Tuesday, 3 January 2017

What you must know about polio

Cross River State Government is currently looking into a case of suspected polio infection involving an infant. 
The case was detected in Ekpene-Eki, Odukpani Local Government Area of the state. 
It may be recalled that before three new cases of wild polio were reported between July and August 2016, Nigeria had been polio-free for more than two years. 
All the three new cases then were detected in Borno State among children between ages two and five. Two of them developed acute flaccid paralysis, while one was asymptomatic, being a case of close contact with an infected child. 
The viruses that were detected in 2016 were closely linked to the ones last detected in Borno in 2011. This is an indication that this virus strain has been circulating without detection since that time. 
And now a suspected polio case in Cross River!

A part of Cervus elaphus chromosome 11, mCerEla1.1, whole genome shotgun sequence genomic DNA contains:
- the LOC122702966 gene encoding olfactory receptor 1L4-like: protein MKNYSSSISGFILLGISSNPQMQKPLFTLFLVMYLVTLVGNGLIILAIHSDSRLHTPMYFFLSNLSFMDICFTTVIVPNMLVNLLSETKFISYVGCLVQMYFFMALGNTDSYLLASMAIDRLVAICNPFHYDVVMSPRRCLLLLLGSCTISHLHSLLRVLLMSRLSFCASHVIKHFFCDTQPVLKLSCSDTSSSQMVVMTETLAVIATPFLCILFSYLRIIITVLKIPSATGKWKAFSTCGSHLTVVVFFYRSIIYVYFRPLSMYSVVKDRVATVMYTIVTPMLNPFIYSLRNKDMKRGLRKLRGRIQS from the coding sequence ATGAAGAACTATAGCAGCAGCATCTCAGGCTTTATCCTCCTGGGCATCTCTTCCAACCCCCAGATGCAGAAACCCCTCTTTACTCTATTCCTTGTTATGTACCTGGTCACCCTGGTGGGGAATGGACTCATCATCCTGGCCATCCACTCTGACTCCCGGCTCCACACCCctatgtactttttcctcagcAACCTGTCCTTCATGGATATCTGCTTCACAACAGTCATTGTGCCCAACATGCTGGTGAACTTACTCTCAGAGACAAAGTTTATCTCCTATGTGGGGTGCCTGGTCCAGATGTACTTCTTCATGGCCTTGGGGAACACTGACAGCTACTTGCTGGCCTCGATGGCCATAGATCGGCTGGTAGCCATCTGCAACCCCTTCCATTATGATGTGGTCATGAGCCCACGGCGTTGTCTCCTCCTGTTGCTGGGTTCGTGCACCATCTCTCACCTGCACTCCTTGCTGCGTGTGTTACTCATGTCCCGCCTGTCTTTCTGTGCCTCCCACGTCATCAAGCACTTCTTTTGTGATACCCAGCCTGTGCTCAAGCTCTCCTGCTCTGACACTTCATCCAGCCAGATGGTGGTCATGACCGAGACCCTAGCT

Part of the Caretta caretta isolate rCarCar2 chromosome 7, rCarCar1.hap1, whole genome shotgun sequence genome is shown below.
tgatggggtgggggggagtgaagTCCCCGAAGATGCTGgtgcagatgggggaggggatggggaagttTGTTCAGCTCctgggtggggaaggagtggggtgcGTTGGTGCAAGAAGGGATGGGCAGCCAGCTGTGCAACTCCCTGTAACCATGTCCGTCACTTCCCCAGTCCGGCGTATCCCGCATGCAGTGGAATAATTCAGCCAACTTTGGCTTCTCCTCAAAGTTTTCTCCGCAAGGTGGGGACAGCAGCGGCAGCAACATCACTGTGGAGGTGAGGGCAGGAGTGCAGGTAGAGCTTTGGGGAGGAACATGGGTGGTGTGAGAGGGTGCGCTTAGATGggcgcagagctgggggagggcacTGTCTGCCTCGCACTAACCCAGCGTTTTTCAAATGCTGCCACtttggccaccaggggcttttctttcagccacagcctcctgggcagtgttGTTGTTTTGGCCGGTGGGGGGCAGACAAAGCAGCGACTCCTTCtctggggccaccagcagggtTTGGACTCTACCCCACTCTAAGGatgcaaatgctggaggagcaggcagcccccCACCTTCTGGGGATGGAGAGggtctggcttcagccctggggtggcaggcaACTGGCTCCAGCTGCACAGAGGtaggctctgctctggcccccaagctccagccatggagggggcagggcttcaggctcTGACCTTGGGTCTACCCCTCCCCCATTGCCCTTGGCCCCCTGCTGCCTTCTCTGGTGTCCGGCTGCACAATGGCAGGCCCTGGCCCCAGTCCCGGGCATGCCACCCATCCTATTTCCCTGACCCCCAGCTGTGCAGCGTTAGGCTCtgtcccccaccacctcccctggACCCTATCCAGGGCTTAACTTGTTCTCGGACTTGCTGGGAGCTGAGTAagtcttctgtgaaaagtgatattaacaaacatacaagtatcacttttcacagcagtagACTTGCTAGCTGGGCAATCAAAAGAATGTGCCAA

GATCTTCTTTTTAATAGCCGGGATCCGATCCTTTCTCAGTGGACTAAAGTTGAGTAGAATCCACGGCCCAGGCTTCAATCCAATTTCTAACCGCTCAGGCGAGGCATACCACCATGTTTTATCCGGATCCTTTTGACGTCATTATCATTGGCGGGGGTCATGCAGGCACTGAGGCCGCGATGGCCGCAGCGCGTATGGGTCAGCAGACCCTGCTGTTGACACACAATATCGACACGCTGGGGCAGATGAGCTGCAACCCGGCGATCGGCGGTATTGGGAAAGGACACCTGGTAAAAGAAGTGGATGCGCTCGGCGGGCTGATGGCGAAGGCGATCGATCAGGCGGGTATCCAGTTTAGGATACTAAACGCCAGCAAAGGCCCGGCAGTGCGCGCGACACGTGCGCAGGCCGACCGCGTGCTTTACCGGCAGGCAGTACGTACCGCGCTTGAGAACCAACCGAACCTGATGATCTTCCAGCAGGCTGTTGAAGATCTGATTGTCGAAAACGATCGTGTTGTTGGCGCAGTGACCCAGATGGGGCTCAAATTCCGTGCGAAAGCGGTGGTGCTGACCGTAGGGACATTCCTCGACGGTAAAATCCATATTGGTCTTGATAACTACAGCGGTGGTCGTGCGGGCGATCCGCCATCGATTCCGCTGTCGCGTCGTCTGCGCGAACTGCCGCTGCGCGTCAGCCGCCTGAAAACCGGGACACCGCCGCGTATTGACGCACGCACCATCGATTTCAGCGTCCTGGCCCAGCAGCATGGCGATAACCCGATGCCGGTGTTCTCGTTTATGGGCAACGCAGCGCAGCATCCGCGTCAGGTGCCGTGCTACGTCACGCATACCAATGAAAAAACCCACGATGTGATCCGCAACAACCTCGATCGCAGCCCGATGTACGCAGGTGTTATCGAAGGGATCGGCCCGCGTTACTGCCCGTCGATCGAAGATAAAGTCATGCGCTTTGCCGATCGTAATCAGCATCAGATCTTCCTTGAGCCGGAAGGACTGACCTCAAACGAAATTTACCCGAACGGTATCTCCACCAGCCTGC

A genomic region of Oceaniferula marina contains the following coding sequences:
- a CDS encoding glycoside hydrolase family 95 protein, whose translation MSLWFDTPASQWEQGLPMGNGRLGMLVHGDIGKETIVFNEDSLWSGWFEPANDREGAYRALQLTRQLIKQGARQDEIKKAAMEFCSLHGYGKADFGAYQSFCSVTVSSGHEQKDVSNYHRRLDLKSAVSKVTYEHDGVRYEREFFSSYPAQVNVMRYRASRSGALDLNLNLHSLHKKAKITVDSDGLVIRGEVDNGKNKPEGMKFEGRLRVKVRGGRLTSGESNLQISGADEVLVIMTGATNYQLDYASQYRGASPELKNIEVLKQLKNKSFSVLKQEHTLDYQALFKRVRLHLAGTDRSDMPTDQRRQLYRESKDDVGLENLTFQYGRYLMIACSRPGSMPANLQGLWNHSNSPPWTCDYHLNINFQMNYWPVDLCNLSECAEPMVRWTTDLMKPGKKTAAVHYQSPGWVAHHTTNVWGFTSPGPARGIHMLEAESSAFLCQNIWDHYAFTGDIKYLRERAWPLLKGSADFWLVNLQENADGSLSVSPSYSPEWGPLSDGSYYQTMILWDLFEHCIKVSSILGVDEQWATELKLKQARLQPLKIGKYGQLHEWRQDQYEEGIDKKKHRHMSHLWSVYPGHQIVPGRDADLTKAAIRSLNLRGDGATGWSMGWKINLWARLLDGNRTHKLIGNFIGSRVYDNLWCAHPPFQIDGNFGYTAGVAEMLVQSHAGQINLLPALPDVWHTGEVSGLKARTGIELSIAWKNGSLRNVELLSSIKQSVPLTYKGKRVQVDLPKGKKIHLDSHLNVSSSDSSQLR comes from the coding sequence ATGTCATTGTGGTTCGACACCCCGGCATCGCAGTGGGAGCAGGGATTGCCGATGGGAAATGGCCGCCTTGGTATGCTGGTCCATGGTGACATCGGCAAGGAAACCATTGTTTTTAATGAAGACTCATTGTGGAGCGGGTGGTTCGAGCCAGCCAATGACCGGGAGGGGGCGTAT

But then, why has it been so difficult to beat polio globally and rid the world of this paralysing infection? Here’s why…
• Poliomyelitis, or polio, is a viral disease of the brain and spinal cord that can cause irreversible paralysis in a matter of hours.
• There is no cure for polio, it can only be prevented.
• Polio vaccine, given multiple times, can protect a child for life. Vaccines can be oral or injected.
• The virus is transmitted from person to person through the ingestion of faeces from contaminated hands, food or water.
• Polio mainly affects children under five years of age. One in 200 infections leads to irreversible paralysis, usually in the legs.
• Among those paralysed, five percent to 10 percent die when their breathing muscles become immobilised.
• As long as one child remains infected, all children are at risk.
• If polio is not completely eradicated, 200,000 new cases each year could crop up within 10 years globally.
Sources: World Health Organisation, Global Polio Eradication Initiative

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